Study on the Change of Soil Nutrients in Drip Irrigation Farmland
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Lin Li, Zhao Li
Soil total N, total P, total K organic matter and soil available N, P and K are the three elements that provide fertility for crop growth. The former characterizes soil basic nutrients and the latter can effectively absorb and utilize soil available nutrients for crops. In order to understand soil total amount, soil available nutrients change, nutrient utilization and production effect of drip irriga-tion crops, 12 crops (spring wheat, spring wheat, soil available nutrients, soil available nutrients) are based on drip irrigation. The 1008 test data of 144 fixed-point samples from paddy, potato, millet, soybean, rape, sunflower, beet, melon, tomato, carrot and alfalfa fields were collected. The results showed that the content of soil total N was stable in 95% confidence interval, and the con-tent of soil total P, K and organic matter changed obviously. Soil available N, P and K had similar characteristics. The results showed that the N absorption of drip irrigation soil was stable, and the P and K utilization fluctuated greatly. With the non-linear increase of drip irrigation unit water consumption and yield, soil total and available nutrients decreased from high to low, soil total nu-trients decreased by 42.6% - 25.8%, soil available nutrients decreased by 58.5% - 34.8%, and the decline rate was significantly greater than that of soil total nutrients, reflecting the soil available nutrient capacity. The average soil available nutrient consumption of 12 drip irrigation crops was 19.6%. Among them, 11.2% - 55.2% was used as low yield drip irrigation crops (rape, melon, sun-flower, soybean, spring wheat, rice, millet), and 1.3% - 5.5% was used as drip irrigation crops (tomato, carrot, sugar beet, potato, alfalfa) with relatively high yield. The results showed that the soil water and fertility potential of drip irrigation farmland was friendly to the ecological envi-ronment. Good regulation and control can provide reference.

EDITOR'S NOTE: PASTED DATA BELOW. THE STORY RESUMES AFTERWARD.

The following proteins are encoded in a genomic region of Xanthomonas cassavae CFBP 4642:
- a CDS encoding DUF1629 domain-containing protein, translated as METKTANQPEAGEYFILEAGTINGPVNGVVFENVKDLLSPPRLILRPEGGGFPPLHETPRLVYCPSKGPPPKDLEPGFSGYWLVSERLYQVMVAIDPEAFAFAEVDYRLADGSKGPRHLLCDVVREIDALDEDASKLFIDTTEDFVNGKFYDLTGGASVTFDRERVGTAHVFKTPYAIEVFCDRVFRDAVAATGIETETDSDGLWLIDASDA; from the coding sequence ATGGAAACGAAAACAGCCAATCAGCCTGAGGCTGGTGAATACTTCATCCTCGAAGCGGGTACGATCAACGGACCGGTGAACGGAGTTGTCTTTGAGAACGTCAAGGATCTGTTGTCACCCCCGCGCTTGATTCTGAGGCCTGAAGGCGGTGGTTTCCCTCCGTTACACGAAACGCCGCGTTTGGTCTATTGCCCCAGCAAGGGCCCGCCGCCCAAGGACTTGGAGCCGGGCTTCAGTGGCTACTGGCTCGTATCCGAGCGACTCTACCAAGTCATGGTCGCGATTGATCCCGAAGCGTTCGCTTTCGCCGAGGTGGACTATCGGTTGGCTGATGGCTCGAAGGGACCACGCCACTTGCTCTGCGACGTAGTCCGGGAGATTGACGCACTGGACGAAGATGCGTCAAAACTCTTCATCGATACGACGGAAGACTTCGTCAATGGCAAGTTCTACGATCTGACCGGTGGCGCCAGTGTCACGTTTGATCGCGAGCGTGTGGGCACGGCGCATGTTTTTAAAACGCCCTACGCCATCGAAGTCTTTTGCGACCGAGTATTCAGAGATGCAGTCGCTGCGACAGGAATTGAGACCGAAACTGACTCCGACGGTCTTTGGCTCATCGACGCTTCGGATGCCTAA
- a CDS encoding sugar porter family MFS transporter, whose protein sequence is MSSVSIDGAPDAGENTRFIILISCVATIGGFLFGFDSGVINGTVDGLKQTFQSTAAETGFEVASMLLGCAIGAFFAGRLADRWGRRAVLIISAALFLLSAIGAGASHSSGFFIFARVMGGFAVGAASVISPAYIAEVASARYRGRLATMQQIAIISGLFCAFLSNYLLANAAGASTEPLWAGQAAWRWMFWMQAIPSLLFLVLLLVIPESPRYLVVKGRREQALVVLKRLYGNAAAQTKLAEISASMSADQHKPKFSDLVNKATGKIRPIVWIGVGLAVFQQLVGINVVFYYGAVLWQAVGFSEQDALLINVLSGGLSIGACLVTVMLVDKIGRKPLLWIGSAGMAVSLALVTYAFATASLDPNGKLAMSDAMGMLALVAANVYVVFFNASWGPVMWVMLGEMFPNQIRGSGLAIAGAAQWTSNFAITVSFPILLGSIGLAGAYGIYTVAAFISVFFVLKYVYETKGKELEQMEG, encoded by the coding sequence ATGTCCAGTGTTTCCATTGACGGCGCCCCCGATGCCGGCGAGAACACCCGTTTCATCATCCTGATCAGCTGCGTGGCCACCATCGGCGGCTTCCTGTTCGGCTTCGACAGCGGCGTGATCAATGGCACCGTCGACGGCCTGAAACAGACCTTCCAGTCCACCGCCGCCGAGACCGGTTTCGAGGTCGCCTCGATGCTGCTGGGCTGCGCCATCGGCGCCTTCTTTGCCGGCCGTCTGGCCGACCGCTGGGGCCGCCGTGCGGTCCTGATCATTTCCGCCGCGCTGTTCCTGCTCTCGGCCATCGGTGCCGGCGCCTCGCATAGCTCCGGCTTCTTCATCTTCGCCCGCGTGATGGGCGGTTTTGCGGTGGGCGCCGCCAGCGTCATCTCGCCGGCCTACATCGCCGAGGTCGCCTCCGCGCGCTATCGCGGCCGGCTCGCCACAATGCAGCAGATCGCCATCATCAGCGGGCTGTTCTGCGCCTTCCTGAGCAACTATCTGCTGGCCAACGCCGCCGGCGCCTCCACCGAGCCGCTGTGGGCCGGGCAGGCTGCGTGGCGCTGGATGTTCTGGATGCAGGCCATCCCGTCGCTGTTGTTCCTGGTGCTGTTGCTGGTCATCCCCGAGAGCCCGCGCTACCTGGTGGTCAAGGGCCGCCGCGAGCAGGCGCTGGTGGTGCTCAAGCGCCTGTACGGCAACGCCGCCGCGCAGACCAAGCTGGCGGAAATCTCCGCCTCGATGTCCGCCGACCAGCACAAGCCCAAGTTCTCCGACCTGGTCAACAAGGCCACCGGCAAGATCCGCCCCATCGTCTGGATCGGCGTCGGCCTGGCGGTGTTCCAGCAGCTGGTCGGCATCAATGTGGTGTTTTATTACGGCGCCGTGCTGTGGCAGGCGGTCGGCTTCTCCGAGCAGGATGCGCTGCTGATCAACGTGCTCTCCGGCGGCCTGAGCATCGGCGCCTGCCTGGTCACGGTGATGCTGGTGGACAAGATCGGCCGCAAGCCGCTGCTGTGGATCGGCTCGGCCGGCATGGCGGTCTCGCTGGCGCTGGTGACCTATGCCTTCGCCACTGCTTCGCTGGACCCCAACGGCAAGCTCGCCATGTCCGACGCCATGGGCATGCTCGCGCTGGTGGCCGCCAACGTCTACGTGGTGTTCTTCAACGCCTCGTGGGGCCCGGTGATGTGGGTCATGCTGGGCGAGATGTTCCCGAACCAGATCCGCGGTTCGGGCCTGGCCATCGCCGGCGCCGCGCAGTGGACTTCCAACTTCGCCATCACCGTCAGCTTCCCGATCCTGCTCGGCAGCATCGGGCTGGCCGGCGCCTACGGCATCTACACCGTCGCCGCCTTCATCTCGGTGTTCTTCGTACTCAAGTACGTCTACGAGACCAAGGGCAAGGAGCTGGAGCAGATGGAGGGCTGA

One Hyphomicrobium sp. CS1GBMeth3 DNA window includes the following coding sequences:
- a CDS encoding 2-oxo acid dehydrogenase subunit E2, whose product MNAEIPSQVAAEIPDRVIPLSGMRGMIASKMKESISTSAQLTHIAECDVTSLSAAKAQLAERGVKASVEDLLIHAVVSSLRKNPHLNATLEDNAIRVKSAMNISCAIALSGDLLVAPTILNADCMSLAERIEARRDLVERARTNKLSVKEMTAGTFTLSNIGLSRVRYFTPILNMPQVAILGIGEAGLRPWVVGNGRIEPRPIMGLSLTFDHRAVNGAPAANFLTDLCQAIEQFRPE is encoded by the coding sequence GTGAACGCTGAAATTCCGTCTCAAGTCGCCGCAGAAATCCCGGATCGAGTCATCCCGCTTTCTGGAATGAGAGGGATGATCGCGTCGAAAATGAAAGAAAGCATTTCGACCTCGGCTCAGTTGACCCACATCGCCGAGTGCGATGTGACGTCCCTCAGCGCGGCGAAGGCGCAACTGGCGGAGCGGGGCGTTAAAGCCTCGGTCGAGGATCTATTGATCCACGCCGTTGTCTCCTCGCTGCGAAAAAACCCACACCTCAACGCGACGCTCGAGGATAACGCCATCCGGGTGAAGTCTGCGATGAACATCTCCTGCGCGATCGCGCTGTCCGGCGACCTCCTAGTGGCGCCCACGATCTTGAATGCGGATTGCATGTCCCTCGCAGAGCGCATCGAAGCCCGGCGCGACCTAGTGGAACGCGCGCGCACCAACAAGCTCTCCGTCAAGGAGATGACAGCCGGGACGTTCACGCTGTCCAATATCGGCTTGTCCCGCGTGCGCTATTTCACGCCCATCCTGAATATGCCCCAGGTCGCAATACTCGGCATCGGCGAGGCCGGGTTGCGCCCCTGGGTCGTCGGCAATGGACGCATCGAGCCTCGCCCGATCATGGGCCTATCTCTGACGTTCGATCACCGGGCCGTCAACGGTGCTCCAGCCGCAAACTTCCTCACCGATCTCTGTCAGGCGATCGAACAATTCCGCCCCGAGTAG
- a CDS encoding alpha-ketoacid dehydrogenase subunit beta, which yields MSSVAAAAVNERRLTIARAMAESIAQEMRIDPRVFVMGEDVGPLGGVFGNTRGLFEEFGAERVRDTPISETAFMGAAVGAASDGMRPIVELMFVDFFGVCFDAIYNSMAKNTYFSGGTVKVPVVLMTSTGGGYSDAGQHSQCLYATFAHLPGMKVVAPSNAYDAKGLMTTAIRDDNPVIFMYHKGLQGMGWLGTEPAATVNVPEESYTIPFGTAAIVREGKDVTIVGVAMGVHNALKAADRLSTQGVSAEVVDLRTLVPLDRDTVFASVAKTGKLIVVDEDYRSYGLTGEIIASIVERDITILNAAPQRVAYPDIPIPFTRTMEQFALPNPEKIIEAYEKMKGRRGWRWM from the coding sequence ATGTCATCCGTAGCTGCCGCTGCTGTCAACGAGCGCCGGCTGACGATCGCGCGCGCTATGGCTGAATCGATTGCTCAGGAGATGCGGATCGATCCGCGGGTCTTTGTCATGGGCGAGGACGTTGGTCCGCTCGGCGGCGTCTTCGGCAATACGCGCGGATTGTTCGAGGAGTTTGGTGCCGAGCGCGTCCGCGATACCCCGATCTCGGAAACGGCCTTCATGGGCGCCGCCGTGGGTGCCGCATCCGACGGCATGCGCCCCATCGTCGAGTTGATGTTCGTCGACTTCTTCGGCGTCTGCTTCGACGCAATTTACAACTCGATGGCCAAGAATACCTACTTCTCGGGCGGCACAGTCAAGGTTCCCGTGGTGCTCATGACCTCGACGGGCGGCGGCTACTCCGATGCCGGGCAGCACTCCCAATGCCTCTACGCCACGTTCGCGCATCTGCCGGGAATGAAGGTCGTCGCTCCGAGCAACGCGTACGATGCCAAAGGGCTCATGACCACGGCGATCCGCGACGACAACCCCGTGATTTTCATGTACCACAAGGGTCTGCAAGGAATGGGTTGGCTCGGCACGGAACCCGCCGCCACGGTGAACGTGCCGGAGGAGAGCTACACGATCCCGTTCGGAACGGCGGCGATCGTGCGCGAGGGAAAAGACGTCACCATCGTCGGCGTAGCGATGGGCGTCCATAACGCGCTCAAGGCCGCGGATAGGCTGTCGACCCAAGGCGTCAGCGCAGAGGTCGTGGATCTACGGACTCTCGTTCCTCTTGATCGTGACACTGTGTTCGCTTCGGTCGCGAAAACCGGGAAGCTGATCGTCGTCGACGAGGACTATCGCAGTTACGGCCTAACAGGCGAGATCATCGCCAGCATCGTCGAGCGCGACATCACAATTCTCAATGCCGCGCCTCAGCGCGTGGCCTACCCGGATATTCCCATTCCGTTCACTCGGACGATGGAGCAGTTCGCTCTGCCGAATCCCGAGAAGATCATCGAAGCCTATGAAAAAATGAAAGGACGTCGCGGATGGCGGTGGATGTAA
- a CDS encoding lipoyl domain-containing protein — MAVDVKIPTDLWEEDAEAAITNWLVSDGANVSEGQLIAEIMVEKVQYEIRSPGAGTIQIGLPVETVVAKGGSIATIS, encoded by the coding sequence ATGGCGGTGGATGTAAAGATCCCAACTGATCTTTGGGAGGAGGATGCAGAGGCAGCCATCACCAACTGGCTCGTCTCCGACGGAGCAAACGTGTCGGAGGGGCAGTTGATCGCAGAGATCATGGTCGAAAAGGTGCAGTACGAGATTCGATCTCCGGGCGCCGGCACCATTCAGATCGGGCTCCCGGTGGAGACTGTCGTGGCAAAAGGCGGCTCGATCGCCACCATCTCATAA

Drip irrigation; Farmland ecology; Soil nutrients; Change analysis